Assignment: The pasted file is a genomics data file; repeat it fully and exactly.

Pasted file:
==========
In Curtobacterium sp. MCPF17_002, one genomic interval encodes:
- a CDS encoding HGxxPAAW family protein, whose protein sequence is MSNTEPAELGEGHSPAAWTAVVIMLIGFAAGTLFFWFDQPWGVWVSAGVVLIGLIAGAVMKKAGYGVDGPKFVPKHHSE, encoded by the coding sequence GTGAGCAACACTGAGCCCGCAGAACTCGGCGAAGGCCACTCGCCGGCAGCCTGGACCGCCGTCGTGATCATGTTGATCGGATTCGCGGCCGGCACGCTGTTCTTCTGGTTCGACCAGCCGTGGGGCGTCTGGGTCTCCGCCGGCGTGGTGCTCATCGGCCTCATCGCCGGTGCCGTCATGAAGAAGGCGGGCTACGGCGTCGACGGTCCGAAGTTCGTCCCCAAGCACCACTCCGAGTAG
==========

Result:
In Curtobacterium sp. MCPF17_002, one genomic interval encodes:
- a CDS encoding HGxxPAAW family protein, whose protein sequence is MSNTEPAELGEGHSPAAWTAVVIMLIGFAAGTLFFWFDQPWGVWVSAGVVLIGLIAGAVMKKAGYGVDGPKFVPKHHSE, encoded by the coding sequence GTGAGCAACACTGAGCCCGCAGAACTCGGCGAAGGCCACTCGCCGGCAGCCTGGACCGCCGTCGTGATCATGTTGATCGGATTCGCGGCCGGCACGCTGTTCTTCTGGTTCGACCAGCCGTGGGGCGTCTGGGTCTCCGCCGGCGTGGTGCTCATCGGCCTCATCGCCGGTGCCGTCATGAAGAAGGCGGGCTACGGCGTCGACGGTCCGAAGTTCGTCCCCAAGCACCACTCCGAGTAG